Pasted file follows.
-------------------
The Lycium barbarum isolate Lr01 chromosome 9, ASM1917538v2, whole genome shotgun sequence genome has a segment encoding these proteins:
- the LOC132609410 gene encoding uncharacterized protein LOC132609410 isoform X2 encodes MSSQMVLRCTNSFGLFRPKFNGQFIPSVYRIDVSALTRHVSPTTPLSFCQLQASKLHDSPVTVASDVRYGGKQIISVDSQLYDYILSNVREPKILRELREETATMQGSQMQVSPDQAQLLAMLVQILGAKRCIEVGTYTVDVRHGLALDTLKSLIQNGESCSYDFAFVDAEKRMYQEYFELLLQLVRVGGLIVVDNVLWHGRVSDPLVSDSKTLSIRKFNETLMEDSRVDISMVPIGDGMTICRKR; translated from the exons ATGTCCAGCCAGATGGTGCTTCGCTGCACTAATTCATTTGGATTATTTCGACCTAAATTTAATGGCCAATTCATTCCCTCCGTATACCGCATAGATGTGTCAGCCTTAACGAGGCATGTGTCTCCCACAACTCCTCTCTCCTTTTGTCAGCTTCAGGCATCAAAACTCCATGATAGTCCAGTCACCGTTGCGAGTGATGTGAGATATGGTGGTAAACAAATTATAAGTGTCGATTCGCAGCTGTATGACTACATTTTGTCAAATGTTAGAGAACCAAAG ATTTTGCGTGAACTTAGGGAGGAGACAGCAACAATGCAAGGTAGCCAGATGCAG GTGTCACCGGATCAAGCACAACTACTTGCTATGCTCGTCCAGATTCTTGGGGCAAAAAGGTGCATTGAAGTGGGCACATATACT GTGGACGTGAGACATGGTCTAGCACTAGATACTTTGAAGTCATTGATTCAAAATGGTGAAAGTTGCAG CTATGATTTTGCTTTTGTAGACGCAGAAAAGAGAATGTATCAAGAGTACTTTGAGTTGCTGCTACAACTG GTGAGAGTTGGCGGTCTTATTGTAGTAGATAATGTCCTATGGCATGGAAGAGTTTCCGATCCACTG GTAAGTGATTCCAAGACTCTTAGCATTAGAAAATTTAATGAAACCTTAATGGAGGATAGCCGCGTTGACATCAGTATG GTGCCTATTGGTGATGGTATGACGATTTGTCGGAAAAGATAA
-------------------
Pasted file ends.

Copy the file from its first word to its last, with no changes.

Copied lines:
The Lycium barbarum isolate Lr01 chromosome 9, ASM1917538v2, whole genome shotgun sequence genome has a segment encoding these proteins:
- the LOC132609410 gene encoding uncharacterized protein LOC132609410 isoform X2 encodes MSSQMVLRCTNSFGLFRPKFNGQFIPSVYRIDVSALTRHVSPTTPLSFCQLQASKLHDSPVTVASDVRYGGKQIISVDSQLYDYILSNVREPKILRELREETATMQGSQMQVSPDQAQLLAMLVQILGAKRCIEVGTYTVDVRHGLALDTLKSLIQNGESCSYDFAFVDAEKRMYQEYFELLLQLVRVGGLIVVDNVLWHGRVSDPLVSDSKTLSIRKFNETLMEDSRVDISMVPIGDGMTICRKR; translated from the exons ATGTCCAGCCAGATGGTGCTTCGCTGCACTAATTCATTTGGATTATTTCGACCTAAATTTAATGGCCAATTCATTCCCTCCGTATACCGCATAGATGTGTCAGCCTTAACGAGGCATGTGTCTCCCACAACTCCTCTCTCCTTTTGTCAGCTTCAGGCATCAAAACTCCATGATAGTCCAGTCACCGTTGCGAGTGATGTGAGATATGGTGGTAAACAAATTATAAGTGTCGATTCGCAGCTGTATGACTACATTTTGTCAAATGTTAGAGAACCAAAG ATTTTGCGTGAACTTAGGGAGGAGACAGCAACAATGCAAGGTAGCCAGATGCAG GTGTCACCGGATCAAGCACAACTACTTGCTATGCTCGTCCAGATTCTTGGGGCAAAAAGGTGCATTGAAGTGGGCACATATACT GTGGACGTGAGACATGGTCTAGCACTAGATACTTTGAAGTCATTGATTCAAAATGGTGAAAGTTGCAG CTATGATTTTGCTTTTGTAGACGCAGAAAAGAGAATGTATCAAGAGTACTTTGAGTTGCTGCTACAACTG GTGAGAGTTGGCGGTCTTATTGTAGTAGATAATGTCCTATGGCATGGAAGAGTTTCCGATCCACTG GTAAGTGATTCCAAGACTCTTAGCATTAGAAAATTTAATGAAACCTTAATGGAGGATAGCCGCGTTGACATCAGTATG GTGCCTATTGGTGATGGTATGACGATTTGTCGGAAAAGATAA